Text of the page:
How to solidify your sentences with parallelism

In English grammar, the concept of parallelism demands that there must be a balance in the structures of the words, phrases or clauses we use in a sentence. Such balance ensures clarity, fluidity in the expression or text, while also aiding comprehension and helping to sustain the reader’s or listener’s attention. It is strategic to overall beauty of language.

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Let me quickly give you one or two examples of parallelism from my statement above:

    … while also aiding comprehension and helping to sustain…

The use of ‘aiding’ and ‘sustaining’ here is an example of parallelism. We have both words not just being verbs, but they are also in the continuous form. Now imagine putting the expression thus:

While also aiding comprehension and to help to sustain …

That would be grammatically faulty because the clauses are no more parallel to each other.

 Gerunds vs infinitives

Consider the following examples too:

  • She likes eating, drinking and to sleep. (Wrong)
  • She likes eating, drinking and sleeping. (Correct)
  • He went there, held a meeting with them and has left. (Wrong)
  • He went there, held a meeting with them and left. (Correct)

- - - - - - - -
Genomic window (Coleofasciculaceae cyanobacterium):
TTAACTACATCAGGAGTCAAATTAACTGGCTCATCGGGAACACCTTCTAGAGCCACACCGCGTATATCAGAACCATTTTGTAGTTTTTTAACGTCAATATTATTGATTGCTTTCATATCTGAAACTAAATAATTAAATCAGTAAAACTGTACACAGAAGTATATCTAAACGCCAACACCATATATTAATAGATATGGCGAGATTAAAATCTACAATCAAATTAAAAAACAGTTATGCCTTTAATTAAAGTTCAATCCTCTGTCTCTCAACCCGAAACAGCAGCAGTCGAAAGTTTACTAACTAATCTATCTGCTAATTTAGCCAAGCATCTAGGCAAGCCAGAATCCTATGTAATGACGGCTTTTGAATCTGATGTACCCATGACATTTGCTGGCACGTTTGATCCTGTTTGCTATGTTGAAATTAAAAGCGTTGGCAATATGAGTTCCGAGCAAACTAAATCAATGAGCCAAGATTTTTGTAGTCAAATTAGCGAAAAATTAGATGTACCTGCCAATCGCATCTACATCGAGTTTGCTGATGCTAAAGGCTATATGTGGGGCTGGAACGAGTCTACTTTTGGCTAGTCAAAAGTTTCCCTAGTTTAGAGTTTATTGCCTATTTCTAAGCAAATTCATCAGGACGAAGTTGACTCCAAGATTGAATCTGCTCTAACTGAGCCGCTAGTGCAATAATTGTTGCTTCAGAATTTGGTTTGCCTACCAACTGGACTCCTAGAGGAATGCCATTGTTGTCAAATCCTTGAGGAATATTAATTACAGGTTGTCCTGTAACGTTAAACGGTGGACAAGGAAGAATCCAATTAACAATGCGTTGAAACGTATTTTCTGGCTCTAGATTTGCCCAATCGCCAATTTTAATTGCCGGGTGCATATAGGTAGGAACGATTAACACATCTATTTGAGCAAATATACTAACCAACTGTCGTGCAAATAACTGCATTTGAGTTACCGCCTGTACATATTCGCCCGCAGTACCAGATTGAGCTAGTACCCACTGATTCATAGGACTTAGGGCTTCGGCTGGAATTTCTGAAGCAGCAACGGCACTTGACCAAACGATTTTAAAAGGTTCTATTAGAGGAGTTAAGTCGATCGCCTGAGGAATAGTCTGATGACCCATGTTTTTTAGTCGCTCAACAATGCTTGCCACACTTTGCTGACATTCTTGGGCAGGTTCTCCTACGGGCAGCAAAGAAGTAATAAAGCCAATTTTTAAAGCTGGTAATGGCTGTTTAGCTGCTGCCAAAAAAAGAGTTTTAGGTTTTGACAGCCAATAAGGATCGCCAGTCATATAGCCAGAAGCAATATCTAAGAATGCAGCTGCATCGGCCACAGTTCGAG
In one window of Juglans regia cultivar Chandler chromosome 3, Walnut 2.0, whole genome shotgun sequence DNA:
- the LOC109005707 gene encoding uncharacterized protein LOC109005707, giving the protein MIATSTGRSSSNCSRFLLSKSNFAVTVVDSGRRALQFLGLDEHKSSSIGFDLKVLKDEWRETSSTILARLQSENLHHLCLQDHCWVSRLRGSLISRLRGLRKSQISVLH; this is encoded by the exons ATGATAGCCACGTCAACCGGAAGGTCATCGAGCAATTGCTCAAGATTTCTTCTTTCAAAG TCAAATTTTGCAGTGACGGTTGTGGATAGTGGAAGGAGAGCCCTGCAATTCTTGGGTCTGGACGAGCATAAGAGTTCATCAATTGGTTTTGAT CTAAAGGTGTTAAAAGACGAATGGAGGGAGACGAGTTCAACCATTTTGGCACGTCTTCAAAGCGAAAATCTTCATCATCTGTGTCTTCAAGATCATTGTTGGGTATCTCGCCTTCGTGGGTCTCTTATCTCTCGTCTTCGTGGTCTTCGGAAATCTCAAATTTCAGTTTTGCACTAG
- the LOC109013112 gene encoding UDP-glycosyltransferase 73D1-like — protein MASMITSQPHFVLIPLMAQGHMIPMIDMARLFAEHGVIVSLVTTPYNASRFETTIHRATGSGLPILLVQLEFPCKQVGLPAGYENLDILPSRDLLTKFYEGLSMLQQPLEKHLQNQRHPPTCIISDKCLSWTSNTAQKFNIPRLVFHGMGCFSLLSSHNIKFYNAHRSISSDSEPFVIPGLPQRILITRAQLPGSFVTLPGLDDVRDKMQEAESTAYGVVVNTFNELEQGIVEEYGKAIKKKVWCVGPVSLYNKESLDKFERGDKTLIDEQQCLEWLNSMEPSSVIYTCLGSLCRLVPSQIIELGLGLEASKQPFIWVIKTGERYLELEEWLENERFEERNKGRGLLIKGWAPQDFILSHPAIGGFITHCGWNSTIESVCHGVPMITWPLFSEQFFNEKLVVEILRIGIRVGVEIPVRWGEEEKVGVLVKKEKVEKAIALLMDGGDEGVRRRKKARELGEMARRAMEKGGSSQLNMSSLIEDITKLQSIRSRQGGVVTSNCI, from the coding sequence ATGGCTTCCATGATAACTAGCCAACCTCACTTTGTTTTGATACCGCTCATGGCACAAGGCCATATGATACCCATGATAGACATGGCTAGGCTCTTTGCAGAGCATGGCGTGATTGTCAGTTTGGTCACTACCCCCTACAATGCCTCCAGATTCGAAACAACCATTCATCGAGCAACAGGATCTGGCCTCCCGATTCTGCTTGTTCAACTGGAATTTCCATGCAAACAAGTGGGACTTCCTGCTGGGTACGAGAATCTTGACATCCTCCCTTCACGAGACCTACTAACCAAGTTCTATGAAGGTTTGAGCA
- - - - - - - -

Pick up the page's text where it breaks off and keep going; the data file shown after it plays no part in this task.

While handling repeated verbs in a structure, you need to be sure whether they are gerunds or infinitives. Mixing them up can be problematic:

  • She says it’s not easy taking care of the children alone, maintaining the building and to fuel the car. (Wrong)
  • It’s not easy taking care of the children alone, maintaining the building and fuelling the car. (Correct)
  • It’s not easy to take care of the children alone, maintain the home and fuel the car. (Correct)
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Tense-based parallelism

The rule of concord states that there should be consistence in tenses in our sentences. Often, when you break this rule, you are also injuring parallelism:

The driver jumped into the car, started the engine and begins to shout. (Wrong)

The driver jumped into the car, started the engine and began to shout. (Correct)

Number also affects parallelism. Since the subject should flow with the verb, ensuring parallelism in terms of number means that both word classes have to be watched:

The President gets the report regularly,  promptly looks at it, and then swiftly pass his recommendation to the minister. (Wrong)

The President gets the report regularly, promptly looks at it, and then swiftly passes his recommendation to the minister. (Correct)

In the above, the use of the adverbs regularly, promptly and swiftly (all ly-adverbs of manner) is also instructive in parallelism.

Here is another-number based example:

    The government should not neglect public facilities such as hospitals, schools and stadium.

What is your assessment of the above? Is there anything wrong parallelism-wise? Yes. The first two examples are plural (hospitals and schools) but the third is singular (stadium). The sentence should thus be:

The government should not neglect public facilities such as hospitals, schools and stadia…

(Source: The punch)

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Updated: October 26, 2021 — 4:43 pm

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